Laughing with Little Friendsby Katie Foth on 11/22/18
Laughter is good medicine, so the old saying goes. My heart brimmed with satisfaction last week when two of my former students bubbled with laughter. Their laughter made me feel good, like viewing this picture of my oldest granddaughter:
I had been pulled from my regular schedule and was only covering a class of three-year-olds for the teacher's half-hour planning period. We had spent the first fifteen minutes marching around the room with percussion instruments to the strains of John Phillips Sousa. Then we switched to playdough. Ella began by making worms. Then she grinned and announced that we'd be having worms for supper tonight. I played along, assuming a subservient role. Immediately, my face fell.
"But worms are not my favorite," I said. "I don't care for them much."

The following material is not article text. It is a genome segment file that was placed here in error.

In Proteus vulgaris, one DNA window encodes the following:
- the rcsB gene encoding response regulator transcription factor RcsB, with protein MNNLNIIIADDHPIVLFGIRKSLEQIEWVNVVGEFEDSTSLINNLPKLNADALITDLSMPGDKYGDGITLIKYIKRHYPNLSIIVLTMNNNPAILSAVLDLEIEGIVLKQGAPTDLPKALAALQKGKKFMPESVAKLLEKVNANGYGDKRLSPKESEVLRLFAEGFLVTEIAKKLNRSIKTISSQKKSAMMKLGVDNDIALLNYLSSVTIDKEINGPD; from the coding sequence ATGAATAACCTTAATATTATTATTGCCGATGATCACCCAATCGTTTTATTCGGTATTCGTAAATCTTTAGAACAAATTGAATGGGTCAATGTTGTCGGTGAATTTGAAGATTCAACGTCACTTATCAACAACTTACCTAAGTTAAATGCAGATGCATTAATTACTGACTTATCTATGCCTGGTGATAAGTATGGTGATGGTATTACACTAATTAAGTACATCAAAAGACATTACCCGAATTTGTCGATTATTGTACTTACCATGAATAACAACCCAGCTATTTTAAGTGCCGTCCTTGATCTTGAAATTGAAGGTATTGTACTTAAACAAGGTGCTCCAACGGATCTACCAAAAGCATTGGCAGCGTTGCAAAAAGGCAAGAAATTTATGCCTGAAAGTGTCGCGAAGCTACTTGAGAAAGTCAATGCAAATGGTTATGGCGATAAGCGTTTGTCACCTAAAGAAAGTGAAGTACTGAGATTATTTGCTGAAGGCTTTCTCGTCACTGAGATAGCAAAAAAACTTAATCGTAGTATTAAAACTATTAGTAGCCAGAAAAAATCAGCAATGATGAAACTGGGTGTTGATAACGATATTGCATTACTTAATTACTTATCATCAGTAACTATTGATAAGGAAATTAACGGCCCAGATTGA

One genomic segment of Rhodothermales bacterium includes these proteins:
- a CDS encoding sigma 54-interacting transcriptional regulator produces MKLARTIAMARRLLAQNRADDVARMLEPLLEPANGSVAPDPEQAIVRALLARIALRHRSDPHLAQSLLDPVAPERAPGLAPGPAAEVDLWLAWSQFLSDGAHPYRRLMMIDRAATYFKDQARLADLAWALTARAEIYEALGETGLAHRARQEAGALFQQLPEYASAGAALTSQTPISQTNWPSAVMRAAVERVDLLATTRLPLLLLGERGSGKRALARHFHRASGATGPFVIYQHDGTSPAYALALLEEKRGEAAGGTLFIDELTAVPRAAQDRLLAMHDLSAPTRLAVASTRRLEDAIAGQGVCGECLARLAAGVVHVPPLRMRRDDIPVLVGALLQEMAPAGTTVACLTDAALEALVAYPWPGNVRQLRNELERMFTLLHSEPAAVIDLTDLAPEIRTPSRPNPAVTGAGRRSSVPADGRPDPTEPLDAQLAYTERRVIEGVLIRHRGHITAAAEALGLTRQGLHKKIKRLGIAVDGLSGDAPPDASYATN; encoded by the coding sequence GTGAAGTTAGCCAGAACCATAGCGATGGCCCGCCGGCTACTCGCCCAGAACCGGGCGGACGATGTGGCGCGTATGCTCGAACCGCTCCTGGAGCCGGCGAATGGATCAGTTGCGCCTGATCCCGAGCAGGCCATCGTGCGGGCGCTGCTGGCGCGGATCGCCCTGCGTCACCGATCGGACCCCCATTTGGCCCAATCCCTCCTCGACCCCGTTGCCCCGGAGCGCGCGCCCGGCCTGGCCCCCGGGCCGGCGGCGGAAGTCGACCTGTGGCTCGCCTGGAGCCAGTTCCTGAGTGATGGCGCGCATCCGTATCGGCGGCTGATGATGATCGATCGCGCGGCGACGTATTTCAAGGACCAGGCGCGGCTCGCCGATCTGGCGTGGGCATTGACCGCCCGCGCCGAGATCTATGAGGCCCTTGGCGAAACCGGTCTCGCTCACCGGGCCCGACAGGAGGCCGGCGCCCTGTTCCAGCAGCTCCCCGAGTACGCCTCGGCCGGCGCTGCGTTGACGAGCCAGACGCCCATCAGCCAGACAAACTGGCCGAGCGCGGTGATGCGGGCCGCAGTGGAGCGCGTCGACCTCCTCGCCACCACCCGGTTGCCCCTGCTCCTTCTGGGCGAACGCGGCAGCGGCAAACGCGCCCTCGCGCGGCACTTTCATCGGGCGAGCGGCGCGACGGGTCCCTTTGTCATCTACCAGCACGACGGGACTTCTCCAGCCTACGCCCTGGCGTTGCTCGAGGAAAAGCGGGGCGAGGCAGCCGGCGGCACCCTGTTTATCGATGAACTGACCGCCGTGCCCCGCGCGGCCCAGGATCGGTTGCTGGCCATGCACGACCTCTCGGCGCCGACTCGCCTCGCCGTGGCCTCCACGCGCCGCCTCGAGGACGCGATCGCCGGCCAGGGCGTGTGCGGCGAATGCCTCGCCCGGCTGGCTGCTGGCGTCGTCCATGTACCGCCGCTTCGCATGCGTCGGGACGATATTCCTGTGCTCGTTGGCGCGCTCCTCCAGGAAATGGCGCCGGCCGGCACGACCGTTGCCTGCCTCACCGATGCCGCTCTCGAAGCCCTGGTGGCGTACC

Ella firmly took the lead role of parent. "You have to eat your worms, or you don't get any candy for dessert," she responded.
I pretended that my eyes were starting to tear up. I rubbed the corner of one eye. Nicholas started giggling, so I played up the part. My mouth drooped into a sad pout. "But I don't like worms," I whined. "Why do you have to be so mean to me?"
More laughter. Ella blinked. "I'm not being mean," she stated in an even tone. "It's how supper works. If you eat your supper, you can have two pieces of candy." Truly she had learned a kind firmness from her mother! And maybe a bit of bribery.
I was rubbing both eyes now, on the verge of a good cry. Nicholas threw back his head and laughed in full while I made the most of long, exaggerated expressions. Nothing like a role reversal to delight a child, huh?
Then in walked Nicholas's mother. I turned to her and smiled, but my transformation of expression--was it quick enough? I wondered. It didn't matter. No music is so sweet as the clear and ringing laughter of smiling, bright-eyed children (to paraphrase P.T. Barnum). She smiled back at me and kindly told me it was good to see me again. I'm sure she enjoyed seeing her son so spontaneously, ridiculously happy.
I felt a bit ridiculous myself, but more than that, I felt emotionally healthy. Laughter--especially the laughter of a child--rejuvenates one's soul.